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Postby radiotone » Sun Jan 29, 2006 2:47 pm

nwilkins wrote:yes the common DiMauro name comes from Antoine, who was succeeded by son Joseph. The other Joseph DiMauro was Antoine's brother. I don't know if the guitars should be considered separately since don't think there are enough of Joseph the elder's guitars left to generalize about his work.

Frater - the type of D hole DiMauro you are talking about is a much different guitar - 900 Euros is not a bad price - they are nice little guitars for playing rhythm on.


Oh, right, Joseph is Antoine's son - no "Antoine Jr."

I take your point about scarcity making generalizations difficult. My further thoughts are:

The elder Joseph is behind the heart-shaped soundhole Di Mauros that this thread is considering, right? So there are at least a handful of reports that "Uncle Joe's" boxes are something special -- you say you've heard this from someone in the know, and Ted (if he's talking about this same model) says they are great, and Jacque M (granted, he has a business interest in the discussion) also speaks highly of them.

Again, I know only what I've read online, so I'm just making the equivalent of armchair arguments (keyboard arguments?). I guess old rare French guitars are just fun to speculate about.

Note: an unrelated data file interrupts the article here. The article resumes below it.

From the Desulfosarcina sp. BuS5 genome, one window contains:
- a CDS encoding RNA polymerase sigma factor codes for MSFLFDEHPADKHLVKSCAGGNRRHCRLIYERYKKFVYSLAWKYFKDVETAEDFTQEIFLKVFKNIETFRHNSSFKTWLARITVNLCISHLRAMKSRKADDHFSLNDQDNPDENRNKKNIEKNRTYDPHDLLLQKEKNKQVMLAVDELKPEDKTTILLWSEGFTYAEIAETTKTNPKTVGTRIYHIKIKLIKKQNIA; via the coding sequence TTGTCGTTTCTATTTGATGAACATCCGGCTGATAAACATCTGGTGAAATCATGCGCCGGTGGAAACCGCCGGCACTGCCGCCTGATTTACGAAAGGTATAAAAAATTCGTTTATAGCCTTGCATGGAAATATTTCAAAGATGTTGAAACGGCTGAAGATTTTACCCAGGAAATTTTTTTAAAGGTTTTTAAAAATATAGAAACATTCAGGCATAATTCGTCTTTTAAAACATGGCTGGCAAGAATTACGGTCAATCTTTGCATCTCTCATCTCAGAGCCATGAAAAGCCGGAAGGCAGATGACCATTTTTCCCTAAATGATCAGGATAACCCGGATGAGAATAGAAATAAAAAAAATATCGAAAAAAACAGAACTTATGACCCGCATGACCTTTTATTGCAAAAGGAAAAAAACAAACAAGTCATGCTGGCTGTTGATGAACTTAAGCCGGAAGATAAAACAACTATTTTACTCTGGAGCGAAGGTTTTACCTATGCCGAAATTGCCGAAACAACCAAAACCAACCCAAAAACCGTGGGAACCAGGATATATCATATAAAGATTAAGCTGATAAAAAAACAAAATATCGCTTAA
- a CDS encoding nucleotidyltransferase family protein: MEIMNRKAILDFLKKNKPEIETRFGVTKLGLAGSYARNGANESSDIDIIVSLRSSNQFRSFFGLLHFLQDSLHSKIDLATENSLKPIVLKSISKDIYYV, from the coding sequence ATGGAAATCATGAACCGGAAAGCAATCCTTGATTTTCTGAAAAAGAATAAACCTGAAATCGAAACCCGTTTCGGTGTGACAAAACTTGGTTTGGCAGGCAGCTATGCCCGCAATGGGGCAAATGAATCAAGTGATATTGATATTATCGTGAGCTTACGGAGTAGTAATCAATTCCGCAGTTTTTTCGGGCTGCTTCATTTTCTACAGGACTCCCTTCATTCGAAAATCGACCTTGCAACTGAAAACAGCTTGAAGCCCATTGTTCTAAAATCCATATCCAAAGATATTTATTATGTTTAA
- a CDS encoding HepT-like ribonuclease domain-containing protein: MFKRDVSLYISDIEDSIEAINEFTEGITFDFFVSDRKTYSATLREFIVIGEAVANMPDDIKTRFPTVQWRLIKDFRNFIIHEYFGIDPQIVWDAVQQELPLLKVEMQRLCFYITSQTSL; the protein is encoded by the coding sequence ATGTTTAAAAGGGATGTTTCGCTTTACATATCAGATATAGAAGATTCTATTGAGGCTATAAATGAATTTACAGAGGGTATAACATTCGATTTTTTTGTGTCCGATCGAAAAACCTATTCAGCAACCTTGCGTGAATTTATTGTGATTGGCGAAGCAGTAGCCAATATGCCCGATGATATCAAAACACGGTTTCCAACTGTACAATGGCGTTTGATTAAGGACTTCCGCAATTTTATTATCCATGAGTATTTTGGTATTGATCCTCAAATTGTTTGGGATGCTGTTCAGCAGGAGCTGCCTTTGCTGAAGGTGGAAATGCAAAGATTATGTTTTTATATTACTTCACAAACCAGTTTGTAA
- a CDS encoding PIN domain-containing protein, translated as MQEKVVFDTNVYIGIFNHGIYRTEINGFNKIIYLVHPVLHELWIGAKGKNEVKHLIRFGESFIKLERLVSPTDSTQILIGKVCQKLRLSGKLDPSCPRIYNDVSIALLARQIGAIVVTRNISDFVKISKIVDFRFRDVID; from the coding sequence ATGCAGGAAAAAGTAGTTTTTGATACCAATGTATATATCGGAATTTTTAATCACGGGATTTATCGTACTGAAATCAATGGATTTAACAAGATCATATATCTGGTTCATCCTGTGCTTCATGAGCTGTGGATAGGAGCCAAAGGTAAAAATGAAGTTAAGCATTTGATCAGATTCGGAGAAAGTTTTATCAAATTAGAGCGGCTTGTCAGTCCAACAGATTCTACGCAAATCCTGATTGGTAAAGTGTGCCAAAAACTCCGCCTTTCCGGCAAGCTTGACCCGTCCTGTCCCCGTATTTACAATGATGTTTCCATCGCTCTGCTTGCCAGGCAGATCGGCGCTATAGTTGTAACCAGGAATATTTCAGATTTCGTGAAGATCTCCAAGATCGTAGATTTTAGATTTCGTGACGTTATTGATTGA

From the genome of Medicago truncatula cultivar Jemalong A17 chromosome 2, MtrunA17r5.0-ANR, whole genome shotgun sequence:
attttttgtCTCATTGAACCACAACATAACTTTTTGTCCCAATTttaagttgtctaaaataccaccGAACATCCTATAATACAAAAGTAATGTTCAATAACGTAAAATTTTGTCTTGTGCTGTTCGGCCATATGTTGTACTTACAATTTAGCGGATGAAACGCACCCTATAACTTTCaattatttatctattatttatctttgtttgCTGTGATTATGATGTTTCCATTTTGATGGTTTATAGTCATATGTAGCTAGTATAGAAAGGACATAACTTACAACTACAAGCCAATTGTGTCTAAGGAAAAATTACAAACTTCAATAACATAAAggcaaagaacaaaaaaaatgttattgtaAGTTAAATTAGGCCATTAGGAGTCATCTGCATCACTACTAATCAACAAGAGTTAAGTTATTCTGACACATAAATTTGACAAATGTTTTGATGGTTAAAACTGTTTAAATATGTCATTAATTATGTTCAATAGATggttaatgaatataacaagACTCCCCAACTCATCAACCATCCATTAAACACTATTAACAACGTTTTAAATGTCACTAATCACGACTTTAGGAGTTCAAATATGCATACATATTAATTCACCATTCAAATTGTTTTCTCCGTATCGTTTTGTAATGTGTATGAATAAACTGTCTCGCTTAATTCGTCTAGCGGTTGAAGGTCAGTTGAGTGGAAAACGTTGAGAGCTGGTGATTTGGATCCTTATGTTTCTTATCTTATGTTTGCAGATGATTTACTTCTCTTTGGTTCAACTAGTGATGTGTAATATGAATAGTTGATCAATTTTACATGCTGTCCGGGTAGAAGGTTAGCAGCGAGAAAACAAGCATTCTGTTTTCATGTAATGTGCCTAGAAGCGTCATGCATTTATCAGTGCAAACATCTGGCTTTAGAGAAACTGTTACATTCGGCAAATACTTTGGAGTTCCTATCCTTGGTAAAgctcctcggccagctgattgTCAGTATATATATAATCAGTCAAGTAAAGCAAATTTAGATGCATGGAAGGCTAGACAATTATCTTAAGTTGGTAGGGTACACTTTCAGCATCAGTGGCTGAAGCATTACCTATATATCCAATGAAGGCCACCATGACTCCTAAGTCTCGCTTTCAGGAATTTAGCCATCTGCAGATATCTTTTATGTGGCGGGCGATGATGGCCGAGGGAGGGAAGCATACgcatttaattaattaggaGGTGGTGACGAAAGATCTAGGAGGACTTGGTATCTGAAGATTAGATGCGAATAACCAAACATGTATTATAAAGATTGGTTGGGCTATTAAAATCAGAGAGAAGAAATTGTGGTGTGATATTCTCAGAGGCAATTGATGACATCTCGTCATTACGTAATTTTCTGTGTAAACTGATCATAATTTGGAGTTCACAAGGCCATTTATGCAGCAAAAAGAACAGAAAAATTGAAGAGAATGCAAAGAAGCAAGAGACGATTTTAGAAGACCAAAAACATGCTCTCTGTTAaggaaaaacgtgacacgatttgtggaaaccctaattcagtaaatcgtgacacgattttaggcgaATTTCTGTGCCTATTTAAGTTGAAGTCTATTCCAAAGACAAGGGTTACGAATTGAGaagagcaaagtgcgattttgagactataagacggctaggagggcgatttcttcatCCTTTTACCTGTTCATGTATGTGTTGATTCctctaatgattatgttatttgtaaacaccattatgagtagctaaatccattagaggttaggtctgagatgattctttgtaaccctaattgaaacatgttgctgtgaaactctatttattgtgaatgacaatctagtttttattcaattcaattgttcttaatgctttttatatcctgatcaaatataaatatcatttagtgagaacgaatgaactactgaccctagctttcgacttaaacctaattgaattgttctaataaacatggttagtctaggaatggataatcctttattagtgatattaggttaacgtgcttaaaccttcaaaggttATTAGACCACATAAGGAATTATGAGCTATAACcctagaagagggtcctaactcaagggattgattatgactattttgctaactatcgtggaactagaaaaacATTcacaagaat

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Di Mauro Heart shape soundhole - Original pieces and case !!

Postby dominik » Thu Aug 05, 2010 9:29 am

I have a original Di Mauro guitar with original tuners, bridge and tailpiece. The guitar is in perfect condition no cracks, one superficial dig on it. The guitar is in my family for about 60-70 years. It also comes with it's original case !!!

The guitar for sale at gypsyjazzguitars.com is the same but that one has no original piece on it and it's without the original case.
http://www.gypsyguitars.com/makers.php?id=24&status_id=

My guitar has everything + the case.

Difficult to price it. Only interesting offers will be consider.

Images coming soon !
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Di Mauro

Postby crookedpinky » Thu Sep 09, 2010 12:25 am

If you're in France or Europe what about this place for Di Mauros - or other makes as well

A bit cheaper than elsewhere

http://www.guitare-village.com/occasion/jazz/jazz.php

Alan
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Re: di Mauro Guitars

Postby Neil Frost » Tue Jan 10, 2012 9:05 pm

Hi . I'm a retired engineer who now spends his time doing a proper job - building Selmer Maccaferri type guitars. I've had excellent results with D Holes but dislike the small hole design. The workshop were probably trying hard to calm down the sound to get nearer to the archtop which was king at the time. The Di Mauro design used a normal size hole and reaped the benefits of more volume and a more resonant instrument not to mention the improved access for repair work etc. I've just finished a Di Mauro and it's a monster. If anyone would like me to make one or hear this one give me a shout on facebook where some pictures are posted.